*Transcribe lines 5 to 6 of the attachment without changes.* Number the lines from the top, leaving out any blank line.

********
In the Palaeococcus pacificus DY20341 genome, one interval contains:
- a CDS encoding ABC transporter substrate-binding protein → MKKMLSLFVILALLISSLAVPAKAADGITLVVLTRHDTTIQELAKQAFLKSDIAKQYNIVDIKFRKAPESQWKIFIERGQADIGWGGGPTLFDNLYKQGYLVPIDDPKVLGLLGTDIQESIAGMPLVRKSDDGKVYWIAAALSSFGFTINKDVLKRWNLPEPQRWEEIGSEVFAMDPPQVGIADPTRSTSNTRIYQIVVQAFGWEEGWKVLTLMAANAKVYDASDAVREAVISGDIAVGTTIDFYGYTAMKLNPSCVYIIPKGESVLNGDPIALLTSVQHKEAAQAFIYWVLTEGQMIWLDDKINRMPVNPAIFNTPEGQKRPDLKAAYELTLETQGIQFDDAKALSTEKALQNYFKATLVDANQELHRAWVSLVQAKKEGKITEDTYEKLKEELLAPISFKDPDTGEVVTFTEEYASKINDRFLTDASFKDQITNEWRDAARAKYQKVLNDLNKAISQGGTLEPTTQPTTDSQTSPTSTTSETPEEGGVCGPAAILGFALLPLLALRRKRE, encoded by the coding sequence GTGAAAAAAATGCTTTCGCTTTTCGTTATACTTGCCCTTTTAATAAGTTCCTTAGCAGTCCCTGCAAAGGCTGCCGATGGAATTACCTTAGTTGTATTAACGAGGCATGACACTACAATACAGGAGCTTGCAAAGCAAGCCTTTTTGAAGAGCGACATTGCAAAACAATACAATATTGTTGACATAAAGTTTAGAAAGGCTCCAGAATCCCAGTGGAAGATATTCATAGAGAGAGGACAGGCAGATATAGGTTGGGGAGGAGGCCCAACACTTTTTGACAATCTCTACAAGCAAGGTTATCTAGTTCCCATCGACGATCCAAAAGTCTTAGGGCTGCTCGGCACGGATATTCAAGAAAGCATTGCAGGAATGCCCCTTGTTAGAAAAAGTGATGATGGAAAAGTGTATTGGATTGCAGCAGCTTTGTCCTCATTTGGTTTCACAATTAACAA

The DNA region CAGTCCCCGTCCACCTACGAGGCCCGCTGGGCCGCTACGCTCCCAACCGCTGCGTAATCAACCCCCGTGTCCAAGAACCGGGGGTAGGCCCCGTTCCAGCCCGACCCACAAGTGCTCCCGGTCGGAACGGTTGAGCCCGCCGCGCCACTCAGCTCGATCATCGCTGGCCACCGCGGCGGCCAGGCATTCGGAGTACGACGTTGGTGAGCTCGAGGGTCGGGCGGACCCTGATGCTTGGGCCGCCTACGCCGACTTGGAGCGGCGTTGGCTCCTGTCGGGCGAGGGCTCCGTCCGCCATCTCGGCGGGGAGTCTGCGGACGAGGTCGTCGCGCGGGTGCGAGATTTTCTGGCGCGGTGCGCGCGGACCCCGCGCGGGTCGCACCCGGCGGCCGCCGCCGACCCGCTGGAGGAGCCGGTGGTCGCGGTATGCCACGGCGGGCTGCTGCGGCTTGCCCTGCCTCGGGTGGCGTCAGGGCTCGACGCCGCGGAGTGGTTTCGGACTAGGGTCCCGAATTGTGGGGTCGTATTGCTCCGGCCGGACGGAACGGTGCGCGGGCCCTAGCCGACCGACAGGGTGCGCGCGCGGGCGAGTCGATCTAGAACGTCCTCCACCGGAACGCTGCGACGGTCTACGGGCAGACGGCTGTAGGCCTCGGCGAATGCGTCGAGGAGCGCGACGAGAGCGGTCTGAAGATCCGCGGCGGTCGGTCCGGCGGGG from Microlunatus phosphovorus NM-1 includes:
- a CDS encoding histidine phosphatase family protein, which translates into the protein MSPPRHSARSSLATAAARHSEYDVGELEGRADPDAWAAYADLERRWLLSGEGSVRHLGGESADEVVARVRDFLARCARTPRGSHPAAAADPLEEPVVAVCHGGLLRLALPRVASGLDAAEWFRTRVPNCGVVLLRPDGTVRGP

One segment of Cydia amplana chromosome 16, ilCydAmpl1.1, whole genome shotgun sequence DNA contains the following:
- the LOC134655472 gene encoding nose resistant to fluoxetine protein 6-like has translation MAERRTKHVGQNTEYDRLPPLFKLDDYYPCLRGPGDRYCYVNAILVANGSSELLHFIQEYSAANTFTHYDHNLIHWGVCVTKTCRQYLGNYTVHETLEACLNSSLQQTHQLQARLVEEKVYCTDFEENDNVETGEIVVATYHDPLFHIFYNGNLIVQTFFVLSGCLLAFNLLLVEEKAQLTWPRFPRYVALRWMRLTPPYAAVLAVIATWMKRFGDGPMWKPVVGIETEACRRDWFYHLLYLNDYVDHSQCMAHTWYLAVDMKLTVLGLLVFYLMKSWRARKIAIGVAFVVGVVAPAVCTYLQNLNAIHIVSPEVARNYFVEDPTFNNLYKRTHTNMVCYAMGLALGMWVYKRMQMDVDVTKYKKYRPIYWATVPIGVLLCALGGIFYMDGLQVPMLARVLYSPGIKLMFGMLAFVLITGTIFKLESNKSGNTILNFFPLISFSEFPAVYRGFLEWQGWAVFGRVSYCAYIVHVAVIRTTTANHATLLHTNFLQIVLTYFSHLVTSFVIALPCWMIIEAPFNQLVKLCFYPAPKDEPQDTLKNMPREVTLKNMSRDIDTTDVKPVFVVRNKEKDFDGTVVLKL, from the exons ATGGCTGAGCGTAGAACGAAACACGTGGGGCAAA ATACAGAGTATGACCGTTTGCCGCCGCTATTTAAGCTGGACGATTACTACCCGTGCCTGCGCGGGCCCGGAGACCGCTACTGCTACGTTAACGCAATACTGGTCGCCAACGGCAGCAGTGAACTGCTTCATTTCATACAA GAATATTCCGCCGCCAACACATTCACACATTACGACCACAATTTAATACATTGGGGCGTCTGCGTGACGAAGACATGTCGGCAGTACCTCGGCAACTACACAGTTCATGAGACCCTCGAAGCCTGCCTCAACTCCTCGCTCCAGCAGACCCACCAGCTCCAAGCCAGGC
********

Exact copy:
One segment of Cydia amplana chromosome 16, ilCydAmpl1.1, whole genome shotgun sequence DNA contains the following:
- the LOC134655472 gene encoding nose resistant to fluoxetine protein 6-like has translation MAERRTKHVGQNTEYDRLPPLFKLDDYYPCLRGPGDRYCYVNAILVANGSSELLHFIQEYSAANTFTHYDHNLIHWGVCVTKTCRQYLGNYTVHETLEACLNSSLQQTHQLQARLVEEKVYCTDFEENDNVETGEIVVATYHDPLFHIFYNGNLIVQTFFVLSGCLLAFNLLLVEEKAQLTWPRFPRYVALRWMRLTPPYAAVLAVIATWMKRFGDGPMWKPVVGIETEACRRDWFYHLLYLNDYVDHSQCMAHTWYLAVDMKLTVLGLLVFYLMKSWRARKIAIGVAFVVGVVAPAVCTYLQNLNAIHIVSPEVARNYFVEDPTFNNLYKRTHTNMVCYAMGLALGMWVYKRMQMDVDVTKYKKYRPIYWATVPIGVLLCALGGIFYMDGLQVPMLARVLYSPGIKLMFGMLAFVLITGTIFKLESNKSGNTILNFFPLISFSEFPAVYRGFLEWQGWAVFGRVSYCAYIVHVAVIRTTTANHATLLHTNFLQIVLTYFSHLVTSFVIALPCWMIIEAPFNQLVKLCFYPAPKDEPQDTLKNMPREVTLKNMSRDIDTTDVKPVFVVRNKEKDFDGTVVLKL, from the exons ATGGCTGAGCGTAGAACGAAACACGTGGGGCAAA ATACAGAGTATGACCGTTTGCCGCCGCTATTTAAGCTGGACGATTACTACCCGTGCCTGCGCGGGCCCGGAGACCGCTACTGCTACGTTAACGCAATACTGGTCGCCAACGGCAGCAGTGAACTGCTTCATTTCATACAA GAATATTCCGCCGCCAACACATTCACACATTACGACCACAATTTAATACATTGGGGCGTCTGCGTGACGAAGACATGTCGGCAGTACCTCGGCAACTACACAGTTCATGAGACCCTCGAAGCCTGCCTCAACTCCTCGCTCCAGCAGACCCACCAGCTCCAAGCCAGGC